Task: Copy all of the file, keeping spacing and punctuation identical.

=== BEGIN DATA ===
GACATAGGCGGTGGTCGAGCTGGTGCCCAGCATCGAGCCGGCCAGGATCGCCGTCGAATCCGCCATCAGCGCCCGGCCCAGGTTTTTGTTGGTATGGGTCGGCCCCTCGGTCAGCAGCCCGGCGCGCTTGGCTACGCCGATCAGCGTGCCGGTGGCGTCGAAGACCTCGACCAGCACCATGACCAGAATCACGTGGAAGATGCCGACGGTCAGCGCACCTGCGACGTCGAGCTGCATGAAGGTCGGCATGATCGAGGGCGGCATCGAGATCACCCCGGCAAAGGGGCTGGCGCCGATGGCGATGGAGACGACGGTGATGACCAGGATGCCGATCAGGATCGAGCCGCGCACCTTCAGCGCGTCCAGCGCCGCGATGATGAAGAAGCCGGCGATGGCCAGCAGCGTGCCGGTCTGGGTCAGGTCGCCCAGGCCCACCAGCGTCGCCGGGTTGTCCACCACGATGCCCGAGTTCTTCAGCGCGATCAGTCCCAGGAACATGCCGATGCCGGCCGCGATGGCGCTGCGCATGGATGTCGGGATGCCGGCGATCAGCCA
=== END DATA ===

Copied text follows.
GACATAGGCGGTGGTCGAGCTGGTGCCCAGCATCGAGCCGGCCAGGATCGCCGTCGAATCCGCCATCAGCGCCCGGCCCAGGTTTTTGTTGGTATGGGTCGGCCCCTCGGTCAGCAGCCCGGCGCGCTTGGCTACGCCGATCAGCGTGCCGGTGGCGTCGAAGACCTCGACCAGCACCATGACCAGAATCACGTGGAAGATGCCGACGGTCAGCGCACCTGCGACGTCGAGCTGCATGAAGGTCGGCATGATCGAGGGCGGCATCGAGATCACCCCGGCAAAGGGGCTGGCGCCGATGGCGATGGAGACGACGGTGATGACCAGGATGCCGATCAGGATCGAGCCGCGCACCTTCAGCGCGTCCAGCGCCGCGATGATGAAGAAGCCGGCGATGGCCAGCAGCGTGCCGGTCTGGGTCAGGTCGCCCAGGCCCACCAGCGTCGCCGGGTTGTCCACCACGATGCCCGAGTTCTTCAGCGCGATCAGTCCCAGGAACATGCCGATGCCGGCCGCGATGGCGCTGCGCATGGATGTCGGGATGCCGGCGATCAGCCA